(Related Article: Why Does My Battery Keep Dying? -

Step 3 – Test the fuel/ignition system

This is a quick test to determine if your fuel system is supplying enough fuel to the engine, or if your spark plugs are firing.

  • Spray propane into the air intake stream while cranking the engine. This can be done anywhere on the air intake pipe.
  • If the engine now stays running or runs longer, you have a fuel supply issue. You will need to test the fuel pump and injectors.
  • It is also possible for the gas in your fuel tank to be of low quality. Pouring in a couple more gallons of fresh gas may cure the problem.

If there is no change in the way the engine runs, then one or more of your spark plugs or coil packs may be faulty.

  • Figure 7. Spray propane into either of the intake openings indicated by red arrows.
  • Figure 8. For the M271, first disconnect the intake hose by pushing the two clips (green arrows) and pulling the hose (blue box) off the air box.

Step 4 – Clean the MAF sensor and throttle body

Over time, dirt not captured by the air filter gets trapped in these two areas. This restricts air flow to the engine and distorts the sensor's readings, causing the engine to stall.

Cleaning your throttle body does not require much work once the MAF has been removed on the M272.

  • Continue to remove the MAF sensor buy disconnecting the clips holding the intake pipe to the MAF sensor housing and throttle body. There may also be a hose attached to this pipe, but it does not need to be removed if you do not want to remove the intake pipe from the engine bay.
  • Once removed, you can manually open the throttle plate with your hand by pushing on it. Use the throttle body cleaner and a rag to clean any dark residue.

On the M271, you will need to loosen the hose clamp (blue box in Figure 9) and pull the hose off of the throttle body (green arrow).

To access the MAF sensor, remove the air box lid. It is held in place by six Torx screws. Once it's lifted out of the way, you will see the MAF sensor at the rear of the air box.

  • Figure 9. Removing the intake elbow attached to the throttle body.
  • Figure 10. The throttle body.
  • Figure 11. Removing the air lid on the M271. The MAF sensor is indicated by the blue circle.
  • Figure 12. Removing the intake hose (M271).

(Related Article: How to Clean MAF Sensor and Throttle Body -

Step 5 – Test the cam and crank sensors

If the sensors are sending the wrong signals to the computer, the engine can stall.

To test the camshaft position sensor, begin by:

  • Unplugging the electrical connector and identifying what each pin in the connector is doing.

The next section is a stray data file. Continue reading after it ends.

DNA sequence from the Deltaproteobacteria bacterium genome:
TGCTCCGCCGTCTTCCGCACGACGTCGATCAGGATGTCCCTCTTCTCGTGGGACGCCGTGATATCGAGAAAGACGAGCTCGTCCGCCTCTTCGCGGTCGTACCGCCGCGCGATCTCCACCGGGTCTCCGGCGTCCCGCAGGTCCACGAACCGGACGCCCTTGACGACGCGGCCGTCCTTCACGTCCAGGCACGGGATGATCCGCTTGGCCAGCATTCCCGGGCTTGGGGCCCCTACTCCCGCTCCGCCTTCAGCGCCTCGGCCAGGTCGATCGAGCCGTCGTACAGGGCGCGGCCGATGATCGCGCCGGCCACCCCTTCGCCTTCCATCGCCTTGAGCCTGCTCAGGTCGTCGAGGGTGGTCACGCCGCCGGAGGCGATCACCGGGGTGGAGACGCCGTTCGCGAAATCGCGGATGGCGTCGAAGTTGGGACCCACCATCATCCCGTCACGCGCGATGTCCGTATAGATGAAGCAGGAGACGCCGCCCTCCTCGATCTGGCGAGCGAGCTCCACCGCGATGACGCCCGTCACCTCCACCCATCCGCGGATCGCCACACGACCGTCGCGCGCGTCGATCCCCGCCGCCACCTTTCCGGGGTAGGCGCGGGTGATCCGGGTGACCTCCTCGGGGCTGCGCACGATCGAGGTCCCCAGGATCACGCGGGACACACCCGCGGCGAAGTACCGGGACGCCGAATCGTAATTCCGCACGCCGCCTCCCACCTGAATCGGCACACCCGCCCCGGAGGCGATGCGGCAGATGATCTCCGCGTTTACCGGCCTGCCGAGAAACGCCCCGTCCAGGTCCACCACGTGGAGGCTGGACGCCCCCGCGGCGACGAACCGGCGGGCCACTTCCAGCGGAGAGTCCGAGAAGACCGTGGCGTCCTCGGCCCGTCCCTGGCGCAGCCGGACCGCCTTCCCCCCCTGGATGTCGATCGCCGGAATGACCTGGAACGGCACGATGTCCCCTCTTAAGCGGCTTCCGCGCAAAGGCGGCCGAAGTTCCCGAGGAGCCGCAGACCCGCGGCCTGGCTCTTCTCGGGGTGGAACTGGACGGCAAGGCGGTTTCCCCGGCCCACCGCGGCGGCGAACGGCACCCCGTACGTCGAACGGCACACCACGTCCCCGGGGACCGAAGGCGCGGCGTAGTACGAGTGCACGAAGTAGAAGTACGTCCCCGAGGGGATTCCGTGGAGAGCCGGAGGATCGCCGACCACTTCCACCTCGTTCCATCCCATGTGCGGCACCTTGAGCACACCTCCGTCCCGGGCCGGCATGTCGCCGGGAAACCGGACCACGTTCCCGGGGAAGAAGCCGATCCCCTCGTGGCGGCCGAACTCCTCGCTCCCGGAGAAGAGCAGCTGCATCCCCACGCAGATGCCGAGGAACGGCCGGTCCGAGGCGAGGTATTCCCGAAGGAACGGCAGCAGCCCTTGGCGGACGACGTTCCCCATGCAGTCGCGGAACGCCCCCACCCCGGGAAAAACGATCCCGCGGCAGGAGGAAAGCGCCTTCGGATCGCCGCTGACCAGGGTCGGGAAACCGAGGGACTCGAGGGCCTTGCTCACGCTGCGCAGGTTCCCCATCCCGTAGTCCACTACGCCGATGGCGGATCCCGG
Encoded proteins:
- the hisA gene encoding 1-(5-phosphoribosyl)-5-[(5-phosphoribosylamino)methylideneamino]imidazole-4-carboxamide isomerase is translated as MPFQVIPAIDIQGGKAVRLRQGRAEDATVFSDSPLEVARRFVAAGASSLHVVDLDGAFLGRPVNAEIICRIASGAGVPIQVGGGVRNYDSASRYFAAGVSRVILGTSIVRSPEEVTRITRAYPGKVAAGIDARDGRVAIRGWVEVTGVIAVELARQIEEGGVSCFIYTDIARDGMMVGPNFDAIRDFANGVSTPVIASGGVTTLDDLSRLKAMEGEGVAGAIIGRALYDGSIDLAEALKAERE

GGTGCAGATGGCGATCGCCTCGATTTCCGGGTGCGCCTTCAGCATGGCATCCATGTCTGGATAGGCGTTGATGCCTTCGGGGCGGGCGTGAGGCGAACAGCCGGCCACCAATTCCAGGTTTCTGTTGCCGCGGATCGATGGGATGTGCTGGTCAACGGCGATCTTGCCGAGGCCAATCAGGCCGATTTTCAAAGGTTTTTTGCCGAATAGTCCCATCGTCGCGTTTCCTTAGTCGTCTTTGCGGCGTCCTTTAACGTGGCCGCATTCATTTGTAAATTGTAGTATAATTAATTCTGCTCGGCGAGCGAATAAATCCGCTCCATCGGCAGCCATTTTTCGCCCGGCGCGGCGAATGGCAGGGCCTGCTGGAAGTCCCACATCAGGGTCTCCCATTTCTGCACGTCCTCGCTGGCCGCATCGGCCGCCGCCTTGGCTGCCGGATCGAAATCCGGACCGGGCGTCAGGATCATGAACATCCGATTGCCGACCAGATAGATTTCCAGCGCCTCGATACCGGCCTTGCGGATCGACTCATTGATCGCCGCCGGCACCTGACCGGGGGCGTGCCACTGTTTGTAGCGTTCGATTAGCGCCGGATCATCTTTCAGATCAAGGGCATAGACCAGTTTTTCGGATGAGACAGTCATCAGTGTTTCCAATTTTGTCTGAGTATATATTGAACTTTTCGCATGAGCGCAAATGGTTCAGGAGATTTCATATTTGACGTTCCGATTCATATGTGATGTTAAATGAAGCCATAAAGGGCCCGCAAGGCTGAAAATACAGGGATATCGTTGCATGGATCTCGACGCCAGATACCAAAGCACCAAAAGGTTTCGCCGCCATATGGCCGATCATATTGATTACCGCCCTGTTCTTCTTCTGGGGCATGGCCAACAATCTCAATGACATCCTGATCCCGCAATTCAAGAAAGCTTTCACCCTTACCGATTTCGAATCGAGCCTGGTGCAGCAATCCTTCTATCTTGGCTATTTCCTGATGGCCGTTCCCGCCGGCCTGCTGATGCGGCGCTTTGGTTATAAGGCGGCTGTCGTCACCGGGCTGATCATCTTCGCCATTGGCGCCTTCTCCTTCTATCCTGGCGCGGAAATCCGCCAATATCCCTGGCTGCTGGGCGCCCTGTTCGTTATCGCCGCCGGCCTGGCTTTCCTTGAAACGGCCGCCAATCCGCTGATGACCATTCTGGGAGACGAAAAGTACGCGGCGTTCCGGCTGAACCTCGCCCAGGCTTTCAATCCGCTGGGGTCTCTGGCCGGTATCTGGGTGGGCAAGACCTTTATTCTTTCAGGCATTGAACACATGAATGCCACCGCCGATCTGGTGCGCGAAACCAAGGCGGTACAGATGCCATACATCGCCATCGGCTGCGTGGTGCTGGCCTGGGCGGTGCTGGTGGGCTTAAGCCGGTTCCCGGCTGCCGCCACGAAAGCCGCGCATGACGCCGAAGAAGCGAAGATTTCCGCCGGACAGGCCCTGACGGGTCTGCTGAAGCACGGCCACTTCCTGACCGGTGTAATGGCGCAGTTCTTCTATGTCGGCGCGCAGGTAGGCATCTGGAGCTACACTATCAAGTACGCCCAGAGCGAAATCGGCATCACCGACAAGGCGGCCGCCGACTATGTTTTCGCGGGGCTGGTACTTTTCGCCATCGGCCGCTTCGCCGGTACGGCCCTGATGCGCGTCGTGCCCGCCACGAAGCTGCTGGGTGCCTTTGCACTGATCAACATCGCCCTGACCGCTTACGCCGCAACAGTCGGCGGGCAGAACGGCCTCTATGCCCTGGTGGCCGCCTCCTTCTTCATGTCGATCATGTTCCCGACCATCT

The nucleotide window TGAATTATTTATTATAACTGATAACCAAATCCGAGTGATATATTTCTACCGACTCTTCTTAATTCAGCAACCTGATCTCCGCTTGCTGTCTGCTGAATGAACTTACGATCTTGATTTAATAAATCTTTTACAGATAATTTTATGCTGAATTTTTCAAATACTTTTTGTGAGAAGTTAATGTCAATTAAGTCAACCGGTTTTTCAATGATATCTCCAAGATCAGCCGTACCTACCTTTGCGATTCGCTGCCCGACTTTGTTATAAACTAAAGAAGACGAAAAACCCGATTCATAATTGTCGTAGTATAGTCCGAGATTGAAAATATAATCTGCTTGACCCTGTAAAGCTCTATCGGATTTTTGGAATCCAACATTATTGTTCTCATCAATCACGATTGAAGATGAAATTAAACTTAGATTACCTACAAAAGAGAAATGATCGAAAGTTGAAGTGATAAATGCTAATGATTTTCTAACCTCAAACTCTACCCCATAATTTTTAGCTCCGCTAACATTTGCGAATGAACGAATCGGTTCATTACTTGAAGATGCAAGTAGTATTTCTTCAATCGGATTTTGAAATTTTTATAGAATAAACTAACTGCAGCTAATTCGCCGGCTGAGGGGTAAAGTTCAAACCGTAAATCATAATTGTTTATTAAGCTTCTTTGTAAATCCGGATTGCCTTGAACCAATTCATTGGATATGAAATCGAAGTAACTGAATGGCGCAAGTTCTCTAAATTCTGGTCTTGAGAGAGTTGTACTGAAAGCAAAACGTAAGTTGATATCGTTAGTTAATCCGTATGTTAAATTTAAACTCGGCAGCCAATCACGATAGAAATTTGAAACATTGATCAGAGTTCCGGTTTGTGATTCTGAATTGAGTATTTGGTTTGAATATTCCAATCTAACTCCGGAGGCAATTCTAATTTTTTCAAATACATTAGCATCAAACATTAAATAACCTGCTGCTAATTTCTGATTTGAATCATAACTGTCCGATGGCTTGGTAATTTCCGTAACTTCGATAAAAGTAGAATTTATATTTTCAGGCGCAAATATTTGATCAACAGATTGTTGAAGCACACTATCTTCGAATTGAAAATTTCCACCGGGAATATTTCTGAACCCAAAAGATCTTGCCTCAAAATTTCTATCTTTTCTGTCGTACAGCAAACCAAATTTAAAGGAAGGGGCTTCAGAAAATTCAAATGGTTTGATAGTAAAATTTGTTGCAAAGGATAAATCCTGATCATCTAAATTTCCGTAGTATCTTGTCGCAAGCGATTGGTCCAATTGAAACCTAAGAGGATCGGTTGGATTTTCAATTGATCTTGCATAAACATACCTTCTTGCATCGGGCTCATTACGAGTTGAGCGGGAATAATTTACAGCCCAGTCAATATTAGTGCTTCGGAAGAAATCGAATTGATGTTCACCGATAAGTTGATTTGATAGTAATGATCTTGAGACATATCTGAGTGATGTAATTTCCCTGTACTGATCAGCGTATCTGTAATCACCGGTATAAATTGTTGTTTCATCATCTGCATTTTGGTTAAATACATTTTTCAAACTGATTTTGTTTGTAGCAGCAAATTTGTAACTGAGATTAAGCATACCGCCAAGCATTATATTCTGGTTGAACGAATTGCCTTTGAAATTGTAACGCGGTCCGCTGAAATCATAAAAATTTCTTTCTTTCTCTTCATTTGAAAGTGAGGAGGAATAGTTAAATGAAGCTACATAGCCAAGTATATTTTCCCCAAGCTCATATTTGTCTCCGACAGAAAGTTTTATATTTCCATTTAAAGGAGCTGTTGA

1. Pin 3 supplies 12 volts (battery voltage).
  2. Pin 2 supplies the hall sensor signal (5 volts).
  3. Pin 1 supplies ground (less than 0.1 volts).
  • Connect your DVOM's positive lead to each pin. Connect the negative lead to battery negative. If the DVOM does show the correct readings, there is a problem with the wiring or the computer itself (short in the circuit).

Now, test the sensor. Attach the connector to the sensor and back probe pin 2.

  1. Turn the key to the 'on' position (not crank).
  2. Use a 27mm socket and turn the crank pulley clockwise.
  3. Watch as voltage rises and falls from close to 0 volts back up to 5 volts. If this does not occur, the sensor will need to be replaced.
  • Figure 13. Camshaft position sensor location (M272).
  • Figure 14. Testing the 5-volt signal while turning the crankshaft pulley (M272).

To test the crankshaft position sensor:

  • Disconnect the connector at the sensor.
  • You can use your DVOM to test the sensor directly or attach a set of jumper wires to make things easier. Connect each end of the DVOM to a sensor lead and turn your DVOM to read A/C volts.
  • Crank the engine.
  • Your DVOM should display 0.5 volts A/C while cranking or else you have a problem with the sensor, computer and/or wiring.
  • Figure 15. The red circle indicates the crankshaft position sensor (M272).
  • Figure 16. Testing the crankshaft position sensor while cranking the engine (M272).

If these test do not locate your issue, further testing will be required. Access to a lab scope is beneficial when testing for glitches in electrical components. If you decide to take it to a repair shop, let the technician know the testing you have already performed as this will save you time and money.